The 81% Tax Increase
This week, the federal government published two important reports on long-term budgetary trends. They both show that we are on an unsustainable path that will almost certainly result in massively higher taxes.
The first report is from the trustees of the Social Security system. News reports emphasized that the date when its trust fund will be exhausted is now four years earlier than estimated last year. But in truth, this is an utterly meaningless fact because the trust fund itself is economically meaningless.
The 2010 budget, which was finally released this week, confirms this fact. As it explains in Chapter 21, government trust funds bear no meaningful comparison to those in the private sector. Whereas the beneficiary of a private trust fund legally owns the income from it, the same is not true of a government trust fund, which is really nothing but an accounting device.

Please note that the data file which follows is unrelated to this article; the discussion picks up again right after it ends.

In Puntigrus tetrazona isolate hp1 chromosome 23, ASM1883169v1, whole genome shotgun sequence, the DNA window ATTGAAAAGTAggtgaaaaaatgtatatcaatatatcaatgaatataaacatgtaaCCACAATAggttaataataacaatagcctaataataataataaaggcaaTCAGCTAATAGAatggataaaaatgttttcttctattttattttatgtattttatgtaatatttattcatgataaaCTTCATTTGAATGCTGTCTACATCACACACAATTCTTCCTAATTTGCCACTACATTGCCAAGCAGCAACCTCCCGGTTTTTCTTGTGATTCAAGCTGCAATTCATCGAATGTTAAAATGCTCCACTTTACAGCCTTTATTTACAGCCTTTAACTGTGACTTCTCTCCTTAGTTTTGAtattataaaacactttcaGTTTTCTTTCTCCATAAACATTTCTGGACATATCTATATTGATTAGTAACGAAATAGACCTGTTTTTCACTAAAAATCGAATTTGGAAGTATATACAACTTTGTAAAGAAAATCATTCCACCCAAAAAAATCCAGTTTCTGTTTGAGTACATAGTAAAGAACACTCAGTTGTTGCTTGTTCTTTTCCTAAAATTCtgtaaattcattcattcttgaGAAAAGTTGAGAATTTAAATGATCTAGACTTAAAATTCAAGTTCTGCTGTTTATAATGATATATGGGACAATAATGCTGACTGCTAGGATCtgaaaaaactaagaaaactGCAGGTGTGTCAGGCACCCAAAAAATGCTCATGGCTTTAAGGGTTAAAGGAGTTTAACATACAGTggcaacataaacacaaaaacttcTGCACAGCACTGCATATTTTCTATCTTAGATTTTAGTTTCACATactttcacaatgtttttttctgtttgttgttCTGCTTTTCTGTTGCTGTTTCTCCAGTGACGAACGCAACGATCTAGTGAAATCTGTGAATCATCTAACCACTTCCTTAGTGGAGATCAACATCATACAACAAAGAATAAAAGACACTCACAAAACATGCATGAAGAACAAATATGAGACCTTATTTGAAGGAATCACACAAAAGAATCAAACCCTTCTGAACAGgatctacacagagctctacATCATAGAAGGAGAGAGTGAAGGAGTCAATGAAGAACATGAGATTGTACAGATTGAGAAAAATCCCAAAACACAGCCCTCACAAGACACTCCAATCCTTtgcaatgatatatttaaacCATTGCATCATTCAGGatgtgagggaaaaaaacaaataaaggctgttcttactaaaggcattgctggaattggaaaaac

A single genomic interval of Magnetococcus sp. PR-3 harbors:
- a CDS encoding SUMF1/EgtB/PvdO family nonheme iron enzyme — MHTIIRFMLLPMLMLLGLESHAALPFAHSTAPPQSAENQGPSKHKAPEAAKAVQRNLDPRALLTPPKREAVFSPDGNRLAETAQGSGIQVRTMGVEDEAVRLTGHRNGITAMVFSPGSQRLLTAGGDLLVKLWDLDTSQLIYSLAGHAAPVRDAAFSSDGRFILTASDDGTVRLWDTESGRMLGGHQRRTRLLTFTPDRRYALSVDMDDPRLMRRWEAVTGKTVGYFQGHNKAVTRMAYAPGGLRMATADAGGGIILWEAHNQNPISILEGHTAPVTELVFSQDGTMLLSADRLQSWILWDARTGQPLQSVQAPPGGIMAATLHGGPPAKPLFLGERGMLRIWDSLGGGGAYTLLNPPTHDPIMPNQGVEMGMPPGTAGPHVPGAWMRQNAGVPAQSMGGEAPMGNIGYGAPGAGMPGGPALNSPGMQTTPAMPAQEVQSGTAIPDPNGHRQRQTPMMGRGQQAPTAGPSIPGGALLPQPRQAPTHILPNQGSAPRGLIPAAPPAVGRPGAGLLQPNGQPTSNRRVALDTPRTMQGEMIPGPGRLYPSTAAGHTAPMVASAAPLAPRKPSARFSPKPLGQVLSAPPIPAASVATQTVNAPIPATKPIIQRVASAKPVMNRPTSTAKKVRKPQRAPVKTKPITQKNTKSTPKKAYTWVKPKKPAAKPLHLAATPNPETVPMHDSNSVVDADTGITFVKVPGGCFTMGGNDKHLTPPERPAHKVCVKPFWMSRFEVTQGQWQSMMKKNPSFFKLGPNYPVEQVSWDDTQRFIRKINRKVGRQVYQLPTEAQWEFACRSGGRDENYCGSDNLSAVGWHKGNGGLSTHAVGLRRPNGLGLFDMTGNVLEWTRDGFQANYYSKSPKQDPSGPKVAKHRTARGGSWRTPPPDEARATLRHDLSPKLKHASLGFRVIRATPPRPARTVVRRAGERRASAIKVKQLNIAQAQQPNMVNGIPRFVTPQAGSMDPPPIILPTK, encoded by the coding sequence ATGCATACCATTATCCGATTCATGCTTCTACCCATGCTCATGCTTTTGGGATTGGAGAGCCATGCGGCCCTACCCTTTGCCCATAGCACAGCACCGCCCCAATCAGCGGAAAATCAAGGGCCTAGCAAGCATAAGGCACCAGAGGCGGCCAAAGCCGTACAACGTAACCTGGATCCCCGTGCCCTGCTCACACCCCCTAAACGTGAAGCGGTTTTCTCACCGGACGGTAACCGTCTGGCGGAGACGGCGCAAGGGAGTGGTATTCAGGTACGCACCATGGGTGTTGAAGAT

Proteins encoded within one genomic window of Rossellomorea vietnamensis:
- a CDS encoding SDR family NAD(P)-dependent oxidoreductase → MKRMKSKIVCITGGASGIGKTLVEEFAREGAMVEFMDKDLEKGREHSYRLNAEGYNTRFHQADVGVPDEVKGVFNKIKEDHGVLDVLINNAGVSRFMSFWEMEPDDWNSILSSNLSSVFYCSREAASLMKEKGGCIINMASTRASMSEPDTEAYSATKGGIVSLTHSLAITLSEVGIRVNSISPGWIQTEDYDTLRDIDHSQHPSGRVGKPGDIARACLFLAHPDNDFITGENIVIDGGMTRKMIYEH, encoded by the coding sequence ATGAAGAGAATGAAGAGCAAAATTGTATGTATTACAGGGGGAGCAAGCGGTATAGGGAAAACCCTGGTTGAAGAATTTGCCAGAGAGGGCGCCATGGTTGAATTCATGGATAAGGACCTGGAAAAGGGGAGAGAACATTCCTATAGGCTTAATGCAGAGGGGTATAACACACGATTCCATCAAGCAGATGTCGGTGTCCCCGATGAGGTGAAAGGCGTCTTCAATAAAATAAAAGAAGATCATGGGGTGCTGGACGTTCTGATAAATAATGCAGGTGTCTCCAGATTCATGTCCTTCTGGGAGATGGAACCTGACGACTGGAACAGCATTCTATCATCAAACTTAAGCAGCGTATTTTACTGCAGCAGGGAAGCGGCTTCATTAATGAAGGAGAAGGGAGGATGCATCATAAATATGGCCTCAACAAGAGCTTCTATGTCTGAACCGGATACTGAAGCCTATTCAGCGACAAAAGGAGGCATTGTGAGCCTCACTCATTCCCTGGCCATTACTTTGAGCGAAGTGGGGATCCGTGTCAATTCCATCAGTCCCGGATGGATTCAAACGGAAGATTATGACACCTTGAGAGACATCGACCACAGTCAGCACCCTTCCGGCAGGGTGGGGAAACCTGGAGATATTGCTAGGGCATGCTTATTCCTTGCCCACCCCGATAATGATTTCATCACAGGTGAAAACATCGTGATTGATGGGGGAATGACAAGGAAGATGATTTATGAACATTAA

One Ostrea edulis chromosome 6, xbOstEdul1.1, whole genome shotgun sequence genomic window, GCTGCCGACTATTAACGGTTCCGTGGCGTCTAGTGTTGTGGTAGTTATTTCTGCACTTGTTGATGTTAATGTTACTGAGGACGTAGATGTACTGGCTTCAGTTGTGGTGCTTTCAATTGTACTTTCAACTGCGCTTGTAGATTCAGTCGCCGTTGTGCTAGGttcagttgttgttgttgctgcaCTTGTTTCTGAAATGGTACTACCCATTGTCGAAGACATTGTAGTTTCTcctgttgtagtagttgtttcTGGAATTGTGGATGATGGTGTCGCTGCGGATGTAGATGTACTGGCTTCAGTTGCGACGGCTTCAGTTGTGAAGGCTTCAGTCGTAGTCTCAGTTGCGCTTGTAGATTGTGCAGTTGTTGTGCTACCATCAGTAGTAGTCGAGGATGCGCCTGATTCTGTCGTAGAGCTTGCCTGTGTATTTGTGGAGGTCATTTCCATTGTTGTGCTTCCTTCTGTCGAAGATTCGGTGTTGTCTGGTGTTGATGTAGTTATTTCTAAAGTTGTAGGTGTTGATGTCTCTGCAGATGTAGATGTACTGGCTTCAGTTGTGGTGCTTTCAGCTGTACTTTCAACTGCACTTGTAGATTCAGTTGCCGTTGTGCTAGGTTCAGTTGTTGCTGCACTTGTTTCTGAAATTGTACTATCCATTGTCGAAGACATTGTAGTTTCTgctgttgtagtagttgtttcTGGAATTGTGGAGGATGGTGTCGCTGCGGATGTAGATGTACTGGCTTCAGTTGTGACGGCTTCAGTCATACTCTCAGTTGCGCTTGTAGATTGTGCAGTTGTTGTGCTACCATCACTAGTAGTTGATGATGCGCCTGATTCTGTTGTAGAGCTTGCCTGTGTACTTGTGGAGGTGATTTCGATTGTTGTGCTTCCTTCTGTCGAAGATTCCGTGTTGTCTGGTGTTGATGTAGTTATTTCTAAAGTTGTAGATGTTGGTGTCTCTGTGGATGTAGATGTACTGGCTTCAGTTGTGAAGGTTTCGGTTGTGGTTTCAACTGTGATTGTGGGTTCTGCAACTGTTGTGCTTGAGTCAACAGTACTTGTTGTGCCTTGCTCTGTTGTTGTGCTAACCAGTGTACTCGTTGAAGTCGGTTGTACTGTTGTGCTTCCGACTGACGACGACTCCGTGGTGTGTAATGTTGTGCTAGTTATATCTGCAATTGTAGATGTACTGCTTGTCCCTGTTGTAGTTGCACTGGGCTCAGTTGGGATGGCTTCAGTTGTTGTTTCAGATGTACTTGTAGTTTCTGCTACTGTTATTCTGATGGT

Most Americans believe that the Social Security trust fund contains a pot of money that is sitting somewhere earning interest to pay their benefits when they retire. On paper this is true; somewhere in a Treasury Department ledger there are $2.4 trillion worth of assets labeled “Social Security trust fund.”
The problem is that by law 100% of these “assets” are invested in Treasury securities. Therefore, the trust fund does not have any actual resources with which to pay Social Security benefits. It’s as if you wrote an IOU to yourself; no matter how large the IOU is it doesn’t increase your net worth.